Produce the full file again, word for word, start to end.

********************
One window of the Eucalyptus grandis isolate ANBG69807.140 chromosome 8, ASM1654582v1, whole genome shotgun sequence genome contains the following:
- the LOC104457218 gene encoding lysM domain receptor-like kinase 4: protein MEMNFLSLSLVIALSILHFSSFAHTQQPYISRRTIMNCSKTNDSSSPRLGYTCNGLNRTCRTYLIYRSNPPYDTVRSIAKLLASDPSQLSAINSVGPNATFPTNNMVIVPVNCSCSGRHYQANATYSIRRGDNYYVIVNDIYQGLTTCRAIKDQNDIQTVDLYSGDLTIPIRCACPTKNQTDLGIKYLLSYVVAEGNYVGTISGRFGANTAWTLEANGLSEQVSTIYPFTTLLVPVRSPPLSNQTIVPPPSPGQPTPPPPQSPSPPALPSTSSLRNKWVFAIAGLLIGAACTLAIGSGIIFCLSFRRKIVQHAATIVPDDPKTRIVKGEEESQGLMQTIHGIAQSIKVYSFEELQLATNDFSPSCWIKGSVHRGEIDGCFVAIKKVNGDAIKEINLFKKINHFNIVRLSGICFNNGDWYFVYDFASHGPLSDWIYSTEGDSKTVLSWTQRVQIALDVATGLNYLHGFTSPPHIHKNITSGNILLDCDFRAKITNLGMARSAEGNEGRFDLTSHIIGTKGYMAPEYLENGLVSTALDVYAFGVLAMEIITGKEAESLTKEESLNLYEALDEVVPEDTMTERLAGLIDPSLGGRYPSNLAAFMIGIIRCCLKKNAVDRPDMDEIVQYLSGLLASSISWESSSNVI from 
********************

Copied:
One window of the Eucalyptus grandis isolate ANBG69807.140 chromosome 8, ASM1654582v1, whole genome shotgun sequence genome contains the following:
- the LOC104457218 gene encoding lysM domain receptor-like kinase 4: protein MEMNFLSLSLVIALSILHFSSFAHTQQPYISRRTIMNCSKTNDSSSPRLGYTCNGLNRTCRTYLIYRSNPPYDTVRSIAKLLASDPSQLSAINSVGPNATFPTNNMVIVPVNCSCSGRHYQANATYSIRRGDNYYVIVNDIYQGLTTCRAIKDQNDIQTVDLYSGDLTIPIRCACPTKNQTDLGIKYLLSYVVAEGNYVGTISGRFGANTAWTLEANGLSEQVSTIYPFTTLLVPVRSPPLSNQTIVPPPSPGQPTPPPPQSPSPPALPSTSSLRNKWVFAIAGLLIGAACTLAIGSGIIFCLSFRRKIVQHAATIVPDDPKTRIVKGEEESQGLMQTIHGIAQSIKVYSFEELQLATNDFSPSCWIKGSVHRGEIDGCFVAIKKVNGDAIKEINLFKKINHFNIVRLSGICFNNGDWYFVYDFASHGPLSDWIYSTEGDSKTVLSWTQRVQIALDVATGLNYLHGFTSPPHIHKNITSGNILLDCDFRAKITNLGMARSAEGNEGRFDLTSHIIGTKGYMAPEYLENGLVSTALDVYAFGVLAMEIITGKEAESLTKEESLNLYEALDEVVPEDTMTERLAGLIDPSLGGRYPSNLAAFMIGIIRCCLKKNAVDRPDMDEIVQYLSGLLASSISWESSSNVI from 